Molecular Physics, Chemical Physics The evolution from gas phase to bulk can be traced by probing the properties of clusters. A cluster is an aggregate of bound atoms or molecules. Some clusters have size-dependent physicochemical properties which are different from those of the bulk. Others such as clusters of CO2 are of great interest in atmospheric and industrial chemistry. For example, under supercritical conditions CO2 is used a benign industrial solvent.
These intermolecular forces can be directly probed by means of high-resolution spectroscopy. The aim is to answer basic questions such as “how do differing structures of a given cluster size influence the growth of larger ones?” and “does the system has preferred pathways?” These questions are relevant in atmospheric chemistry, biomedical, electronics, and materials science. Our experimental results also provide a challenge to quantum chemical calculations of weak forces, which thereby helps to advance the state of the theory. The theory in turn can be used for calculations on large systems of biological significance.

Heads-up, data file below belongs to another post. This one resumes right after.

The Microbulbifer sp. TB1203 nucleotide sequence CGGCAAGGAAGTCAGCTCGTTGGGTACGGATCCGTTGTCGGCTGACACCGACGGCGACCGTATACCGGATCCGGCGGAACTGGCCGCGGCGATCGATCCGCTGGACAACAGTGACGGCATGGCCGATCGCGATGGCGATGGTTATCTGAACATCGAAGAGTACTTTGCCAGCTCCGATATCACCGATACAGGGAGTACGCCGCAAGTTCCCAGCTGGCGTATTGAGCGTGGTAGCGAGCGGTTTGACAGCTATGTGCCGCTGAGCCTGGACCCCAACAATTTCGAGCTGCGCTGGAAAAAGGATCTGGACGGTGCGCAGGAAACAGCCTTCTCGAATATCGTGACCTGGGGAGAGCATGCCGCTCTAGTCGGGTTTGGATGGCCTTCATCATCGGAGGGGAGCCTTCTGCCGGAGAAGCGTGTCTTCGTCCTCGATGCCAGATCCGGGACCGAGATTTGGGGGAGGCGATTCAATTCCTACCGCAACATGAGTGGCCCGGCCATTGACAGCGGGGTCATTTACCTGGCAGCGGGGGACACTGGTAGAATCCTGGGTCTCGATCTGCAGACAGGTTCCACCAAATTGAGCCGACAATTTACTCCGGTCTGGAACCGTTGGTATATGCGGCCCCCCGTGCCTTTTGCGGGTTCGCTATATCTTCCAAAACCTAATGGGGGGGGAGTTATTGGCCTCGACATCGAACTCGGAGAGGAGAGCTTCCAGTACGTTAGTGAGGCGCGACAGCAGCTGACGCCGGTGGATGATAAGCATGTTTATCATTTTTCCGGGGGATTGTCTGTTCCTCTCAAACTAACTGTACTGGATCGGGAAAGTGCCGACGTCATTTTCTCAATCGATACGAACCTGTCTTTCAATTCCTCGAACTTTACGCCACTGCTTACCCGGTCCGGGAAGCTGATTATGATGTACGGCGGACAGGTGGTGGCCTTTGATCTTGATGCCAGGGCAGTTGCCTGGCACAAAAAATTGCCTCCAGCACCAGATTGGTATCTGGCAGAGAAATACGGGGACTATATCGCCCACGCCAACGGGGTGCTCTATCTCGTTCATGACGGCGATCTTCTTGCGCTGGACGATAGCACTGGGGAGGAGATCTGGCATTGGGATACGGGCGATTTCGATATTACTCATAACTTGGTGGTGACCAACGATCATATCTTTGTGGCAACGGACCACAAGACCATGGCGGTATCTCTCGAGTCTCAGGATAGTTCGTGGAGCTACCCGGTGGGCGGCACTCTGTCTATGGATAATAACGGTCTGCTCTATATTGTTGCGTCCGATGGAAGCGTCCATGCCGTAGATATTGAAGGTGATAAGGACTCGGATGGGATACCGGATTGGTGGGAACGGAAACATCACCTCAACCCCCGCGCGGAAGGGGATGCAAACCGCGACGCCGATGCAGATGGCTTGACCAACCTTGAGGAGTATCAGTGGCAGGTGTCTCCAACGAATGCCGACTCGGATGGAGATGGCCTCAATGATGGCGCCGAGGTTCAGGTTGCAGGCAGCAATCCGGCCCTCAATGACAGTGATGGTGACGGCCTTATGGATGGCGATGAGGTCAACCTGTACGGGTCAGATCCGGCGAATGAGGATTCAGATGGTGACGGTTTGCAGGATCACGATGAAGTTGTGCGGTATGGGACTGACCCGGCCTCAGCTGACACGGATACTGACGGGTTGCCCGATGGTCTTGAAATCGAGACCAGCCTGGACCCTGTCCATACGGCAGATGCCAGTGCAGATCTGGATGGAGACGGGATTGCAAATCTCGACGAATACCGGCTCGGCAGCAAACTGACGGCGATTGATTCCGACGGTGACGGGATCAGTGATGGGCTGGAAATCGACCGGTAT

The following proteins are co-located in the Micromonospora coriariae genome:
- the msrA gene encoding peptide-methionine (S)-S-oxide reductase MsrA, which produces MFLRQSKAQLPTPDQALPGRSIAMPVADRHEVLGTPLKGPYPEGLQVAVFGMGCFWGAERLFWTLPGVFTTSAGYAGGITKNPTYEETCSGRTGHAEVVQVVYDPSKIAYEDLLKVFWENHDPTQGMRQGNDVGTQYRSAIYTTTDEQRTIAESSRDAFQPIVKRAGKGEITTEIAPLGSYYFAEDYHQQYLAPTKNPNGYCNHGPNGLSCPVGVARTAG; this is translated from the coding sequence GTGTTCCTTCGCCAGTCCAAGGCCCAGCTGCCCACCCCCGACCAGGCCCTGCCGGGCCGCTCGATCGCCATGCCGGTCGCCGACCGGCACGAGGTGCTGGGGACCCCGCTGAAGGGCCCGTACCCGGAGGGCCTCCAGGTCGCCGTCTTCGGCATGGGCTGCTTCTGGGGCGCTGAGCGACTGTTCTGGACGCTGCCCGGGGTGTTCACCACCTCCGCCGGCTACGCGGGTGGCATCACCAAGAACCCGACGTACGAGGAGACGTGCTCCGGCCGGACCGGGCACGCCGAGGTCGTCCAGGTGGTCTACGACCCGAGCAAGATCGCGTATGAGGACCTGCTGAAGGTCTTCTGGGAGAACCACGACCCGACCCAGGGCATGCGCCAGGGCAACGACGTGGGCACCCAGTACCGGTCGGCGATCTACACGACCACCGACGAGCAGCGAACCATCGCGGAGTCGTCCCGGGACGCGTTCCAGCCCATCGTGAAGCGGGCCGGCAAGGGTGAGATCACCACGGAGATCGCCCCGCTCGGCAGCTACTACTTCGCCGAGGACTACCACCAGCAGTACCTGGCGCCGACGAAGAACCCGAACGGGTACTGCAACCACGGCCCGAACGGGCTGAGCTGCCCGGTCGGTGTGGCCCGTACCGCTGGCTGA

We are also interested in the development of quantum mechanical models for frequency and intensity of ethane bands in the mid infrared region. Here, the challenge lies in understanding the basic physical questions relating to the role that large amplitude twisting of CH3 groups play in coupling the other vibrational modes. The interest in resolving such basic physical questions relates to the fact that CH3 groups are present in many larger bio-molecules and it is the motion of these groups that determine the dynamical properties and functions of these systems. The end users of our laboratory data are scientists with interest in terrestrial and planetary atmospheric remote sensing, transmission simulations, industrial process monitoring, and pollution regulatory studies.
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